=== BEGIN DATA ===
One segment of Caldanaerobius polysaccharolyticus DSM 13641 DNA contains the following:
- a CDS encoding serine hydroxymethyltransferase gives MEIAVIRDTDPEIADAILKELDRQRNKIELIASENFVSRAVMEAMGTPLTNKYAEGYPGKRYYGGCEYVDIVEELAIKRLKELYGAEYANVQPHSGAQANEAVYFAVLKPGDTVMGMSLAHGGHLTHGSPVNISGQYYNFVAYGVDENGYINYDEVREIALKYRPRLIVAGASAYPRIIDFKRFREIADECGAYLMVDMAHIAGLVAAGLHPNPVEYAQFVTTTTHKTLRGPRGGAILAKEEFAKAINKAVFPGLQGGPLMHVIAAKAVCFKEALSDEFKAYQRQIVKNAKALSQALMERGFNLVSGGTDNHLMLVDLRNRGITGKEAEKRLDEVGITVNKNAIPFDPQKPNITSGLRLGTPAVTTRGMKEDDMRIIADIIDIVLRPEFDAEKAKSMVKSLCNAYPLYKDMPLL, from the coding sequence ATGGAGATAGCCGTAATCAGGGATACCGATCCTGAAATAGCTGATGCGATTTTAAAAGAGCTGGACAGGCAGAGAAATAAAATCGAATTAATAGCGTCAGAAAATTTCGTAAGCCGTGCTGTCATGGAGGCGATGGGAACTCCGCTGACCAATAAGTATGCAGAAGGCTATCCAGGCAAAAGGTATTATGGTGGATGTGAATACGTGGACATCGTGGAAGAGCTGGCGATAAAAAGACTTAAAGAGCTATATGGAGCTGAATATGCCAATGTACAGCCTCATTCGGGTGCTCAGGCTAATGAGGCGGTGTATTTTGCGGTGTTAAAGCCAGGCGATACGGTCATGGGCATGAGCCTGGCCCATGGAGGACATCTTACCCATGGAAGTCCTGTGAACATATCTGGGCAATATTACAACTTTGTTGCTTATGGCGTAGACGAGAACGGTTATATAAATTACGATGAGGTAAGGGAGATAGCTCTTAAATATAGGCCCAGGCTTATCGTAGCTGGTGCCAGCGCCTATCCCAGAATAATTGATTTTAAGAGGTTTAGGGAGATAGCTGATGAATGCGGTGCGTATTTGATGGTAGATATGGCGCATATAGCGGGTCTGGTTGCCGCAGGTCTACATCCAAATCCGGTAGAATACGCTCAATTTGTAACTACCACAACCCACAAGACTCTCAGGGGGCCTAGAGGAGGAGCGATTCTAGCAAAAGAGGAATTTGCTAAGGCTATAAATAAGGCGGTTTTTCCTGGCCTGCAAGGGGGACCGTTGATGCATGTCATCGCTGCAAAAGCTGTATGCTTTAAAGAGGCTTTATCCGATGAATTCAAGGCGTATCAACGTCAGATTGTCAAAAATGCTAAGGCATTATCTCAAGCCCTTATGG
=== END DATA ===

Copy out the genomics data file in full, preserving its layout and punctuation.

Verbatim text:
One segment of Caldanaerobius polysaccharolyticus DSM 13641 DNA contains the following:
- a CDS encoding serine hydroxymethyltransferase gives MEIAVIRDTDPEIADAILKELDRQRNKIELIASENFVSRAVMEAMGTPLTNKYAEGYPGKRYYGGCEYVDIVEELAIKRLKELYGAEYANVQPHSGAQANEAVYFAVLKPGDTVMGMSLAHGGHLTHGSPVNISGQYYNFVAYGVDENGYINYDEVREIALKYRPRLIVAGASAYPRIIDFKRFREIADECGAYLMVDMAHIAGLVAAGLHPNPVEYAQFVTTTTHKTLRGPRGGAILAKEEFAKAINKAVFPGLQGGPLMHVIAAKAVCFKEALSDEFKAYQRQIVKNAKALSQALMERGFNLVSGGTDNHLMLVDLRNRGITGKEAEKRLDEVGITVNKNAIPFDPQKPNITSGLRLGTPAVTTRGMKEDDMRIIADIIDIVLRPEFDAEKAKSMVKSLCNAYPLYKDMPLL, from the coding sequence ATGGAGATAGCCGTAATCAGGGATACCGATCCTGAAATAGCTGATGCGATTTTAAAAGAGCTGGACAGGCAGAGAAATAAAATCGAATTAATAGCGTCAGAAAATTTCGTAAGCCGTGCTGTCATGGAGGCGATGGGAACTCCGCTGACCAATAAGTATGCAGAAGGCTATCCAGGCAAAAGGTATTATGGTGGATGTGAATACGTGGACATCGTGGAAGAGCTGGCGATAAAAAGACTTAAAGAGCTATATGGAGCTGAATATGCCAATGTACAGCCTCATTCGGGTGCTCAGGCTAATGAGGCGGTGTATTTTGCGGTGTTAAAGCCAGGCGATACGGTCATGGGCATGAGCCTGGCCCATGGAGGACATCTTACCCATGGAAGTCCTGTGAACATATCTGGGCAATATTACAACTTTGTTGCTTATGGCGTAGACGAGAACGGTTATATAAATTACGATGAGGTAAGGGAGATAGCTCTTAAATATAGGCCCAGGCTTATCGTAGCTGGTGCCAGCGCCTATCCCAGAATAATTGATTTTAAGAGGTTTAGGGAGATAGCTGATGAATGCGGTGCGTATTTGATGGTAGATATGGCGCATATAGCGGGTCTGGTTGCCGCAGGTCTACATCCAAATCCGGTAGAATACGCTCAATTTGTAACTACCACAACCCACAAGACTCTCAGGGGGCCTAGAGGAGGAGCGATTCTAGCAAAAGAGGAATTTGCTAAGGCTATAAATAAGGCGGTTTTTCCTGGCCTGCAAGGGGGACCGTTGATGCATGTCATCGCTGCAAAAGCTGTATGCTTTAAAGAGGCTTTATCCGATGAATTCAAGGCGTATCAACGTCAGATTGTCAAAAATGCTAAGGCATTATCTCAAGCCCTTATGG